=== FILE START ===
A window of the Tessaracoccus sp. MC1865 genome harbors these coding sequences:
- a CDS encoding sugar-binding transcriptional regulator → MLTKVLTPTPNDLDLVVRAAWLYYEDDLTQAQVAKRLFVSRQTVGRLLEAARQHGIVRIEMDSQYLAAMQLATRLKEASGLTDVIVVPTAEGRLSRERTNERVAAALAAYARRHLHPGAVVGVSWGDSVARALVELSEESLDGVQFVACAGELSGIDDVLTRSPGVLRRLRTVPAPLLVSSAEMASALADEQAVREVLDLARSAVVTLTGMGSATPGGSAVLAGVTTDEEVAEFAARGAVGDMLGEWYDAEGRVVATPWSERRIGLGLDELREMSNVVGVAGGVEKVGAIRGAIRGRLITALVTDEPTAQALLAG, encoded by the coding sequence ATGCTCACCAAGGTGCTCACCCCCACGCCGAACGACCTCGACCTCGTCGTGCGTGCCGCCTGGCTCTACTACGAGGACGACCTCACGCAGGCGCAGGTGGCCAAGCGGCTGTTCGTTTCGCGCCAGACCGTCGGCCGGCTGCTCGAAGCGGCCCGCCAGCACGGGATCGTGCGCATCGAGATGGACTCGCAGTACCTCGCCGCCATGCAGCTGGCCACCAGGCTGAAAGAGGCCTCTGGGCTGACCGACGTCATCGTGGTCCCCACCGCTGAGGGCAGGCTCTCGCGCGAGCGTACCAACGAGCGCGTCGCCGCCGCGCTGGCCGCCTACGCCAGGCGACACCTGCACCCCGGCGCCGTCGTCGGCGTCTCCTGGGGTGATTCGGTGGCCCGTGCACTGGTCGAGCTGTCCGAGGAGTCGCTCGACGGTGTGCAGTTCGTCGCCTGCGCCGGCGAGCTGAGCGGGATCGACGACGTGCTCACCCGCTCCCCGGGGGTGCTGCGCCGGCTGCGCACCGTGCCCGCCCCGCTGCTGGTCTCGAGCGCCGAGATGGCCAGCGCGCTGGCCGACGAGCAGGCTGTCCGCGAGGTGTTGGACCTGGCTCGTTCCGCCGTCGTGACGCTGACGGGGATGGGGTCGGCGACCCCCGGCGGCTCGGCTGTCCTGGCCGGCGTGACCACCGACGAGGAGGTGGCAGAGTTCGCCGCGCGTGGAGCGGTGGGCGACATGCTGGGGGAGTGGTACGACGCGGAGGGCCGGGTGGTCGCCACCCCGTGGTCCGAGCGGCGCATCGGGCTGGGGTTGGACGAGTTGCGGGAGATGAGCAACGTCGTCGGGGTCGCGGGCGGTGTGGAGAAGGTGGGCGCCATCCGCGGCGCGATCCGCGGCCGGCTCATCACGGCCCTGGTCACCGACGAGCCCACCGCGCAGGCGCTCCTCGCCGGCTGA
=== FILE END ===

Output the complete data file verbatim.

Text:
A window of the Tessaracoccus sp. MC1865 genome harbors these coding sequences:
- a CDS encoding sugar-binding transcriptional regulator → MLTKVLTPTPNDLDLVVRAAWLYYEDDLTQAQVAKRLFVSRQTVGRLLEAARQHGIVRIEMDSQYLAAMQLATRLKEASGLTDVIVVPTAEGRLSRERTNERVAAALAAYARRHLHPGAVVGVSWGDSVARALVELSEESLDGVQFVACAGELSGIDDVLTRSPGVLRRLRTVPAPLLVSSAEMASALADEQAVREVLDLARSAVVTLTGMGSATPGGSAVLAGVTTDEEVAEFAARGAVGDMLGEWYDAEGRVVATPWSERRIGLGLDELREMSNVVGVAGGVEKVGAIRGAIRGRLITALVTDEPTAQALLAG, encoded by the coding sequence ATGCTCACCAAGGTGCTCACCCCCACGCCGAACGACCTCGACCTCGTCGTGCGTGCCGCCTGGCTCTACTACGAGGACGACCTCACGCAGGCGCAGGTGGCCAAGCGGCTGTTCGTTTCGCGCCAGACCGTCGGCCGGCTGCTCGAAGCGGCCCGCCAGCACGGGATCGTGCGCATCGAGATGGACTCGCAGTACCTCGCCGCCATGCAGCTGGCCACCAGGCTGAAAGAGGCCTCTGGGCTGACCGACGTCATCGTGGTCCCCACCGCTGAGGGCAGGCTCTCGCGCGAGCGTACCAACGAGCGCGTCGCCGCCGCGCTGGCCGCCTACGCCAGGCGACACCTGCACCCCGGCGCCGTCGTCGGCGTCTCCTGGGGTGATTCGGTGGCCCGTGCACTGGTCGAGCTGTCCGAGGAGTCGCTCGACGGTGTGCAGTTCGTCGCCTGCGCCGGCGAGCTGAGCGGGATCGACGACGTGCTCACCCGCTCCCCGGGGGTGCTGCGCCGGCTGCGCACCGTGCCCGCCCCGCTGCTGGTCTCGAGCGCCGAGATGGCCAGCGCGCTGGCCGACGAGCAGGCTGTCCGCGAGGTGTTGGACCTGGCTCGTTCCGCCGTCGTGACGCTGACGGGGATGGGGTCGGCGACCCCCGGCGGCTCGGCTGTCCTGGCCGGCGTGACCACCGACGAGGAGGTGGCAGAGTTCGCCGCGCGTGGAGCGGTGGGCGACATGCTGGGGGAGTGGTACGACGCGGAGGGCCGGGTGGTCGCCACCCCGTGGTCCGAGCGGCGCATCGGGCTGGGGTTGGACGAGTTGCGGGAGATGAGCAACGTCGTCGGGGTCGCGGGCGGTGTGGAGAAGGTGGGCGCCATCCGCGGCGCGATCCGCGGCCGGCTCATCACGGCCCTGGTCACCGACGAGCCCACCGCGCAGGCGCTCCTCGCCGGCTGA